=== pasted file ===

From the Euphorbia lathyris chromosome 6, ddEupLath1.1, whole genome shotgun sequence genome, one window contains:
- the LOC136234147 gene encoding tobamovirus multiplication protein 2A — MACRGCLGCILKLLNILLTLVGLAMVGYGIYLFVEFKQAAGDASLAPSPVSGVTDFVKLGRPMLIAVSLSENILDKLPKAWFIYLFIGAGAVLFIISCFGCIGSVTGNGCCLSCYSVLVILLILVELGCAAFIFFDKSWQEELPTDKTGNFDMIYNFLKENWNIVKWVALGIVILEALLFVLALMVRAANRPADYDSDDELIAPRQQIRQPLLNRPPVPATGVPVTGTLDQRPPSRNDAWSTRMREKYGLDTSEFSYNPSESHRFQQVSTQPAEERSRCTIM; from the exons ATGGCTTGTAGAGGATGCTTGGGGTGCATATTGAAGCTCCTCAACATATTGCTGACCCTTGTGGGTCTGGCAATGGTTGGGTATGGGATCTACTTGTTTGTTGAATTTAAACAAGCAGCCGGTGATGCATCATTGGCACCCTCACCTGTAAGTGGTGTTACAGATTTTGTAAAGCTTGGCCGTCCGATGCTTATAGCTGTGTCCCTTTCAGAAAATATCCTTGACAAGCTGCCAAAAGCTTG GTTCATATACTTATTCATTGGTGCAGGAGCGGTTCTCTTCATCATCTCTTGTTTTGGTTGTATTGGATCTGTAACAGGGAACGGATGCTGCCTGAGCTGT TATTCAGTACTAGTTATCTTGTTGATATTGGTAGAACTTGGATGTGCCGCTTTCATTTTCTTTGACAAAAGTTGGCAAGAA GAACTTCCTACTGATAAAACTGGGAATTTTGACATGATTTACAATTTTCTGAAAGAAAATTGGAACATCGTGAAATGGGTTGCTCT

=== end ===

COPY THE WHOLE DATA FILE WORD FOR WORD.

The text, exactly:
From the Euphorbia lathyris chromosome 6, ddEupLath1.1, whole genome shotgun sequence genome, one window contains:
- the LOC136234147 gene encoding tobamovirus multiplication protein 2A — MACRGCLGCILKLLNILLTLVGLAMVGYGIYLFVEFKQAAGDASLAPSPVSGVTDFVKLGRPMLIAVSLSENILDKLPKAWFIYLFIGAGAVLFIISCFGCIGSVTGNGCCLSCYSVLVILLILVELGCAAFIFFDKSWQEELPTDKTGNFDMIYNFLKENWNIVKWVALGIVILEALLFVLALMVRAANRPADYDSDDELIAPRQQIRQPLLNRPPVPATGVPVTGTLDQRPPSRNDAWSTRMREKYGLDTSEFSYNPSESHRFQQVSTQPAEERSRCTIM; from the exons ATGGCTTGTAGAGGATGCTTGGGGTGCATATTGAAGCTCCTCAACATATTGCTGACCCTTGTGGGTCTGGCAATGGTTGGGTATGGGATCTACTTGTTTGTTGAATTTAAACAAGCAGCCGGTGATGCATCATTGGCACCCTCACCTGTAAGTGGTGTTACAGATTTTGTAAAGCTTGGCCGTCCGATGCTTATAGCTGTGTCCCTTTCAGAAAATATCCTTGACAAGCTGCCAAAAGCTTG GTTCATATACTTATTCATTGGTGCAGGAGCGGTTCTCTTCATCATCTCTTGTTTTGGTTGTATTGGATCTGTAACAGGGAACGGATGCTGCCTGAGCTGT TATTCAGTACTAGTTATCTTGTTGATATTGGTAGAACTTGGATGTGCCGCTTTCATTTTCTTTGACAAAAGTTGGCAAGAA GAACTTCCTACTGATAAAACTGGGAATTTTGACATGATTTACAATTTTCTGAAAGAAAATTGGAACATCGTGAAATGGGTTGCTCT